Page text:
October 2013

October 10, 2013

The Five-Second Test: A Wealth of UX Data

If you KNOW HOW AND WHAT TO ASK

The Five-Second test — also known as “timeout test,” “exposure test” and/or “memory test” — is one of the easiest and most convenient rapid testing methods available.  Displaying a visual or informational design for five seconds and asking what aspect(s) were recalled most easily or vividly can help pinpoint (a) what stands out most about a design or product, and (b) how the viewer’s perception of the overall design is impacted.

However, the method’s value can be compromised by ignoring its restrictions, and by designing the tests to encourage empty or unhelpful responses.  After participating in dozens of such tests using widely available unmoderated testing tools, I found myself giving far too many responses like “I have no way of knowing this” or “I cannot answer this after only 5 seconds of exposure” — and getting far too many similar responses to my own tests.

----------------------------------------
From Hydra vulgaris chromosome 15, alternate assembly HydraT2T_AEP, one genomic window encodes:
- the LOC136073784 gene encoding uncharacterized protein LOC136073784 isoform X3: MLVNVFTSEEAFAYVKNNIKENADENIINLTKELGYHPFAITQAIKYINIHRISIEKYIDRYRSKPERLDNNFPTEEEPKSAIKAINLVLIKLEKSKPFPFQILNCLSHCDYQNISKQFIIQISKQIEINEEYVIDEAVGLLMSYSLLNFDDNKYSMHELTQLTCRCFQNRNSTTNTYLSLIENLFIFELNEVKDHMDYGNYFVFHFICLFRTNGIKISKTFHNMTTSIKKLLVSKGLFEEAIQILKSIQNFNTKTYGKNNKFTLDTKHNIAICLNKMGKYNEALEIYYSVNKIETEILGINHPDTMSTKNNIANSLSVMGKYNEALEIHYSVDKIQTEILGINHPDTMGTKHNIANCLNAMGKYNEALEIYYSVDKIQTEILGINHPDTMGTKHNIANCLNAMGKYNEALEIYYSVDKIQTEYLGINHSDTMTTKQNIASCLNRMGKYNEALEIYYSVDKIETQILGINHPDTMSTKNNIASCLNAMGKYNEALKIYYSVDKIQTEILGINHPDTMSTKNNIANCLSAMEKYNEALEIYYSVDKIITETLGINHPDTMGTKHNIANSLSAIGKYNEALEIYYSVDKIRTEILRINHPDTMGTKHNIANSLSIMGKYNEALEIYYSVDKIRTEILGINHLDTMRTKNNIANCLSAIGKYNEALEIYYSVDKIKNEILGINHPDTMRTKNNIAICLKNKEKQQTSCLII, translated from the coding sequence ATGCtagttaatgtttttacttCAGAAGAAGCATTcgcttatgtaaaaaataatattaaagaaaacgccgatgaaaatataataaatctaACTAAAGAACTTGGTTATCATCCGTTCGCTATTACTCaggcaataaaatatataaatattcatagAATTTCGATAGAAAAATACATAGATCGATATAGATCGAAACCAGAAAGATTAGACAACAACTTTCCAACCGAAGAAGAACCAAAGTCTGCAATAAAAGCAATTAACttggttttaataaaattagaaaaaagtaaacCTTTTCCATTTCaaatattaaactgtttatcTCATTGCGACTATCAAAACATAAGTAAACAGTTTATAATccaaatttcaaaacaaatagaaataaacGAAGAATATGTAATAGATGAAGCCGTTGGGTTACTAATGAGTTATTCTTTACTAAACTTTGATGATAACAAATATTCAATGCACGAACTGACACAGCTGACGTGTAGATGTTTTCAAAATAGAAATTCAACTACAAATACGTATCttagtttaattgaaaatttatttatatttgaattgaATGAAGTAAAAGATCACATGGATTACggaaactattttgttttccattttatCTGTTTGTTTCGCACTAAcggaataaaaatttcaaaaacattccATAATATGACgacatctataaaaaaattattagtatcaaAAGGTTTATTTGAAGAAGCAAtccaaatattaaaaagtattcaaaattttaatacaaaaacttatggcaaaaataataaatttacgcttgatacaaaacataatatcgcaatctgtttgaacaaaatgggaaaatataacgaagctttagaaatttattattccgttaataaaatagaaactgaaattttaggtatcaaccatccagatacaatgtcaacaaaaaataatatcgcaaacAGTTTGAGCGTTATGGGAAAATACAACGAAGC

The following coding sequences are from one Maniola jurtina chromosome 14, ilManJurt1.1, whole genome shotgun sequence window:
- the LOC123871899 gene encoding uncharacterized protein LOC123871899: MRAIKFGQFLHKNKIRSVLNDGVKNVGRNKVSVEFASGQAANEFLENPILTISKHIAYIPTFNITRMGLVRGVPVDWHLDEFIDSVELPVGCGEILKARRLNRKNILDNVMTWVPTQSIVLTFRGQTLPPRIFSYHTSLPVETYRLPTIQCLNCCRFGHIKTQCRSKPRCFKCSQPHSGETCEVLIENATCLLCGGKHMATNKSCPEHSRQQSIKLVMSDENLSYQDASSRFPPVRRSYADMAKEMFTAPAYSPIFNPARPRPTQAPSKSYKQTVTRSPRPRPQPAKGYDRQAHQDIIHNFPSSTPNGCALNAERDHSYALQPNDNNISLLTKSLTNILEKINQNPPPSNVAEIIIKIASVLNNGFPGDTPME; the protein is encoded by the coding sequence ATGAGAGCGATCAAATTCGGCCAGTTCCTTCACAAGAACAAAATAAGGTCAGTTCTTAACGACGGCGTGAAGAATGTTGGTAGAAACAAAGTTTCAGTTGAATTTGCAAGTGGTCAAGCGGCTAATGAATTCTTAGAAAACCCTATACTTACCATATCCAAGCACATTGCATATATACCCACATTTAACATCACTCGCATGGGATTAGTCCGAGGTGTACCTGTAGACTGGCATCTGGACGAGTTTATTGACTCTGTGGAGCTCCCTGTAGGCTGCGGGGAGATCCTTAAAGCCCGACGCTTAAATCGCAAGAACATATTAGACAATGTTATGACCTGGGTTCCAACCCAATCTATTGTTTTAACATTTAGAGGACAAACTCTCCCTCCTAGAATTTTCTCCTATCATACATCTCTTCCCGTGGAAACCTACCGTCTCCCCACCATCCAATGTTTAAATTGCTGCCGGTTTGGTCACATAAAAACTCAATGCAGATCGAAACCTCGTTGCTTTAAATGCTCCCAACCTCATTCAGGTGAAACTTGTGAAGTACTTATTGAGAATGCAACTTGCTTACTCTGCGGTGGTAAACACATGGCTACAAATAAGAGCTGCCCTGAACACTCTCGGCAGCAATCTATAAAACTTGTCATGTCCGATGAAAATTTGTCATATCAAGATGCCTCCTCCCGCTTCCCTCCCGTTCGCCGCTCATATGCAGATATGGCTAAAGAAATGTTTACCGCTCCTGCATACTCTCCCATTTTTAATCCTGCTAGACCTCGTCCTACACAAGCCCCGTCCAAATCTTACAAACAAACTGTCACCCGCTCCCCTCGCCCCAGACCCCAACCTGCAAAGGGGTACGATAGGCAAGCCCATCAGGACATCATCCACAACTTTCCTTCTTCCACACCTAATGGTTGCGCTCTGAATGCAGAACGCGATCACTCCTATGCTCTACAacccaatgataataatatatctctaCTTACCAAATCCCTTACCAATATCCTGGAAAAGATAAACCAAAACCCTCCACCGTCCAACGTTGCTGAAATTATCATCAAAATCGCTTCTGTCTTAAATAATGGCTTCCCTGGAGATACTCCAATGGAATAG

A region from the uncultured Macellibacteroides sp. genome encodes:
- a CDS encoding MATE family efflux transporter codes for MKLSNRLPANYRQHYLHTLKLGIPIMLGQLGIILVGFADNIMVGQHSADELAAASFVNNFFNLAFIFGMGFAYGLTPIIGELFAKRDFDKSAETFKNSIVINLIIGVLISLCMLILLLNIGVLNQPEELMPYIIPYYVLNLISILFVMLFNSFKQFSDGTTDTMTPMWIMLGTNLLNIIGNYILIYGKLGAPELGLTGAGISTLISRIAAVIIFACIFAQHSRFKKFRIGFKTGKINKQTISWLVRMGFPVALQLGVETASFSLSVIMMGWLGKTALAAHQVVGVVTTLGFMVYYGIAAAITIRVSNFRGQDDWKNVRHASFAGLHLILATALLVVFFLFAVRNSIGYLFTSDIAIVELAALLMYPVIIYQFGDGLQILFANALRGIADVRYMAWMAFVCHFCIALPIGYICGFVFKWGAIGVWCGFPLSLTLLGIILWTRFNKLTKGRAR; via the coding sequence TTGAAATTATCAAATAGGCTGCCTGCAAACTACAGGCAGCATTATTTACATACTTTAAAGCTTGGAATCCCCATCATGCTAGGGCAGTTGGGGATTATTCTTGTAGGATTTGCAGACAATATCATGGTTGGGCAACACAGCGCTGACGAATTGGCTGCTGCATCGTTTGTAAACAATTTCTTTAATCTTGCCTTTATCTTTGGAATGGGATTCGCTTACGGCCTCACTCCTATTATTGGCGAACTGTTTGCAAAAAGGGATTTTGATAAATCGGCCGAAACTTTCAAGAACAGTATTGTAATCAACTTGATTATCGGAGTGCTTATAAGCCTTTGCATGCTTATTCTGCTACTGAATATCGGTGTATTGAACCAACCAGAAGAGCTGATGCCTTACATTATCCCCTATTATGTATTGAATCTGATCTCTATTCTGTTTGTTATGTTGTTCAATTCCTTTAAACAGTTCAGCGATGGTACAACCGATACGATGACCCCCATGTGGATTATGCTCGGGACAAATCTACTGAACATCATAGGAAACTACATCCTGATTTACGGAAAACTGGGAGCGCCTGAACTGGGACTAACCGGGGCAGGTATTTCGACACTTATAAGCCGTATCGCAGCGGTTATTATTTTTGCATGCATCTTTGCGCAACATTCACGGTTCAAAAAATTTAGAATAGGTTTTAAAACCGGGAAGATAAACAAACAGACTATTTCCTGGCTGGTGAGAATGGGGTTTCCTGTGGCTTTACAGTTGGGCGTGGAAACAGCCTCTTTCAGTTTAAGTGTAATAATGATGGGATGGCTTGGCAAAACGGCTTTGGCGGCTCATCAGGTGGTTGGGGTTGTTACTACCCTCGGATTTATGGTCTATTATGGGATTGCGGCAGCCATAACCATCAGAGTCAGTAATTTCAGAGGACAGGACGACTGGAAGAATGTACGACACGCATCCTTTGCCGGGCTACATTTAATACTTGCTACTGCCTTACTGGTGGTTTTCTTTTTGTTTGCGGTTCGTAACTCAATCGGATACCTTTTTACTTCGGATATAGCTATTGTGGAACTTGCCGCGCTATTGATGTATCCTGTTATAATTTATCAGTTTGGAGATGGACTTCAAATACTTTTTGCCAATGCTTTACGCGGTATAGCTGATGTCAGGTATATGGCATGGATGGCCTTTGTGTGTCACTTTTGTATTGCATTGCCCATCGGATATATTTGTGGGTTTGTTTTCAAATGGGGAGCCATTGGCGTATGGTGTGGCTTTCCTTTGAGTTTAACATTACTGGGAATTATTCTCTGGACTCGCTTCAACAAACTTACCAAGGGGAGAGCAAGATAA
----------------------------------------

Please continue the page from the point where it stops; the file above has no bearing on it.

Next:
Convinced there was a better way, I set out to examine the method more closely — how it become an established UX method, how it has evolved in light of new technologies, and whether users are using the tools effectively. – Read More –

October 9, 2013

UX Design Volunteering

When was the last time you volunteered?  What did you do – prepare food for your local food kitchen?  Hammer nails at Habitat for Humanity?  What if you could make use of your design and/or technology skills to improve the lives of the poor? – Read More –

October 3, 2013

Finding UX Hope for Greener Lawns

My family and in-laws work for Montreal City Council. I like this city. It’s my city. Even if it hasn’t been at its best recently, I like working here and I take care of the area I live in.

A few weeks ago, I had the pleasure of sitting down with my in-laws, who had invited some colleagues around for a birthday celebration. Little by little, I took the opportunity to discuss their work processes and their decision-making strategies. All were extremely inspiring topics, enjoyed with an enormous cake and plenty of coffee.

As we discussed projects that had undergone a change in working methods, the author of this note, your user experience architect, was intrigued by a pretty captivating anecdote. Two of the civil servants in the room had been given the task of redeveloping the footpaths in a park, when the construction of a new administrative building meant they needed to be reconfigured. The concrete paths had been done away with, and they had to find a solution that would create a pleasant and efficient walking experience for park users. – Read More –